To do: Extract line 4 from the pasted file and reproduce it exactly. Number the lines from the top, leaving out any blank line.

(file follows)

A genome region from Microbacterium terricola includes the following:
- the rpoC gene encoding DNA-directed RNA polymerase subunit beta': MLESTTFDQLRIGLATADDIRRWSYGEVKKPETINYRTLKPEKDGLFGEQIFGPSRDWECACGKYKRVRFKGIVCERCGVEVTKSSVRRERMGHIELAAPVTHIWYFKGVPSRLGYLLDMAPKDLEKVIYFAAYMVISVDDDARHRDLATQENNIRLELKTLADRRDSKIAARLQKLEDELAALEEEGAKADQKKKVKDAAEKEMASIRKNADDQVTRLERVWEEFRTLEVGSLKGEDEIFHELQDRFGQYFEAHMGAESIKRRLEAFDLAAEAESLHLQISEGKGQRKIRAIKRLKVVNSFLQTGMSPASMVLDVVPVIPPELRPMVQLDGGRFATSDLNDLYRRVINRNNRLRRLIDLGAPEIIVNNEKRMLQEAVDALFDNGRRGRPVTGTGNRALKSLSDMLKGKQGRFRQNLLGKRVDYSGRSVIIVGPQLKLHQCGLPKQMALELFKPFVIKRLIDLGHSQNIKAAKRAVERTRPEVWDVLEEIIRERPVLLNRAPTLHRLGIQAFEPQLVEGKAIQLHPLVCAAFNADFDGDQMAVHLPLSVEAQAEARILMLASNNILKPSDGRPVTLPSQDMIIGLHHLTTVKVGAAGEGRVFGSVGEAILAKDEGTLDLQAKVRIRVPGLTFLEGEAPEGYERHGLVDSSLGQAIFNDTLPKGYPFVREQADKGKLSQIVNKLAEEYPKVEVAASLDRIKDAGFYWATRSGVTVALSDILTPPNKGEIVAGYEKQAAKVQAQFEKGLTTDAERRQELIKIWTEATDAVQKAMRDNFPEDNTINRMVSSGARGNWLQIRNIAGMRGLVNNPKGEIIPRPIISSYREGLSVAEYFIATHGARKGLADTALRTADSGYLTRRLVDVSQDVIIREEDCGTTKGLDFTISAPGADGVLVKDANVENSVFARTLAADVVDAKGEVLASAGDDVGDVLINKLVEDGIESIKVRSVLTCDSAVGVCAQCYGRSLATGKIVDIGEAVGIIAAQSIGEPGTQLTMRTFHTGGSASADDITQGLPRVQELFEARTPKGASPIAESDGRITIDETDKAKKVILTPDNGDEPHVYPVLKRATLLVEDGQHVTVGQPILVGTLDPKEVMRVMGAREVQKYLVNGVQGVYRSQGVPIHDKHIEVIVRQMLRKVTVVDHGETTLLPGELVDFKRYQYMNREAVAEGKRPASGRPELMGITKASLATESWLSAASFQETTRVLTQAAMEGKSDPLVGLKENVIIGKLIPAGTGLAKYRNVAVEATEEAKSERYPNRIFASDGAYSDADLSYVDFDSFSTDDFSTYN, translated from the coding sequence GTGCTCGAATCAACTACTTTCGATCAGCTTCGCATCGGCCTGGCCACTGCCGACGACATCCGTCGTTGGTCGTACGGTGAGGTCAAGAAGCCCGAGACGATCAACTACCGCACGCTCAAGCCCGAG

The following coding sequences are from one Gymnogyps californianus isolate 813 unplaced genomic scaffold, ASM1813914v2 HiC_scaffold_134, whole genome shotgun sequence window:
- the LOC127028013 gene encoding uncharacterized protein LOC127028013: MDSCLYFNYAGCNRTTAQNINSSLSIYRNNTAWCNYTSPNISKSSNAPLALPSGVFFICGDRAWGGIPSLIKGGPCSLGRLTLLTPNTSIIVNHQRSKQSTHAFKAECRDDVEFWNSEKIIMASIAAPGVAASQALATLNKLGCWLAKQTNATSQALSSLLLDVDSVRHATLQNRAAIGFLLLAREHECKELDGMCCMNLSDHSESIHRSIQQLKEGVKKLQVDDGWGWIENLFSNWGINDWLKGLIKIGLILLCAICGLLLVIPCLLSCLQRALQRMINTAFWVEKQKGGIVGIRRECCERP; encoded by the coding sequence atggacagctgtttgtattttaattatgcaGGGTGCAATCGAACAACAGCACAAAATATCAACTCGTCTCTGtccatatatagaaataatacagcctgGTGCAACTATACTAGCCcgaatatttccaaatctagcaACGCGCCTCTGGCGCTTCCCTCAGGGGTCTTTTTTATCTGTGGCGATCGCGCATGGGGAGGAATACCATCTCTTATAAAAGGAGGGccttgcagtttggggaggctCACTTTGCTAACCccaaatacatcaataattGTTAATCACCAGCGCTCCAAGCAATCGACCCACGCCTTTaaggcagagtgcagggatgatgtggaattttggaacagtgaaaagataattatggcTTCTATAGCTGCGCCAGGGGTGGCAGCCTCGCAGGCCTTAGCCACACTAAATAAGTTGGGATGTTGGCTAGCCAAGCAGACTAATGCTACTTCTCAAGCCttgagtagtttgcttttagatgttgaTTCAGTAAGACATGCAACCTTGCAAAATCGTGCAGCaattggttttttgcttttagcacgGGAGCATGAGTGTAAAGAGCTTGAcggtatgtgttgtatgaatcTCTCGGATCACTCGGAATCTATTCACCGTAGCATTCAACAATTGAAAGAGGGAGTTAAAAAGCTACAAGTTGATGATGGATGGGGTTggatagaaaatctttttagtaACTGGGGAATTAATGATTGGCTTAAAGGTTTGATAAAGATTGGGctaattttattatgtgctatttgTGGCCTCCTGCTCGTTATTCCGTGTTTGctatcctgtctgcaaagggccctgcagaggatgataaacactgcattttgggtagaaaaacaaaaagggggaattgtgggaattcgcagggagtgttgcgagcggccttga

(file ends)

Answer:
- the LOC127028013 gene encoding uncharacterized protein LOC127028013: MDSCLYFNYAGCNRTTAQNINSSLSIYRNNTAWCNYTSPNISKSSNAPLALPSGVFFICGDRAWGGIPSLIKGGPCSLGRLTLLTPNTSIIVNHQRSKQSTHAFKAECRDDVEFWNSEKIIMASIAAPGVAASQALATLNKLGCWLAKQTNATSQALSSLLLDVDSVRHATLQNRAAIGFLLLAREHECKELDGMCCMNLSDHSESIHRSIQQLKEGVKKLQVDDGWGWIENLFSNWGINDWLKGLIKIGLILLCAICGLLLVIPCLLSCLQRALQRMINTAFWVEKQKGGIVGIRRECCERP; encoded by the coding sequence atggacagctgtttgtattttaattatgcaGGGTGCAATCGAACAACAGCACAAAATATCAACTCGTCTCTGtccatatatagaaataatacagcctgGTGCAACTATACTAGCCcgaatatttccaaatctagcaACGCGCCTCTGGCGCTTCCCTCAGGGGTCTTTTTTATCTGTGGCGATCGCGCATGGGGAGGAATACCATCTCTTATAAAAGGAGGGccttgcagtttggggaggctCACTTTGCTAACCccaaatacatcaataattGTTAATCACCAGCGCTCCAAGCAATCGACCCACGCCTTTaaggcagagtgcagggatgatgtggaattttggaacagtgaaaagataattatggcTTCTATAGCTGCGCCAGGGGTGGCAGCCTCGCAGGCCTTAGCCACACTAAATAAGTTGGGATGTTGGCTAGCCAAGCAGACTAATGCTACTTCTCAAGCCttgagtagtttgcttttagatgttgaTTCAGTAAGACATGCAACCTTGCAAAATCGTGCAGCaattggttttttgcttttagcacgGGAGCATGAGTGTAAAGAGCTTGAcggtatgtgttgtatgaatcTCTCGGATCACTCGGAATCTATTCACCGTAGCATTCAACAATTGAAAGAGGGAGTTAAAAAGCTACAAGTTGATGATGGATGGGGTTggatagaaaatctttttagtaACTGGGGAATTAATGATTGGCTTAAAGGTTTGATAAAGATTGGGctaattttattatgtgctatttgTGGCCTCCTGCTCGTTATTCCGTGTTTGctatcctgtctgcaaagggccctgcagaggatgataaacactgcattttgggtagaaaaacaaaaagggggaattgtgggaattcgcagggagtgttgcgagcggccttga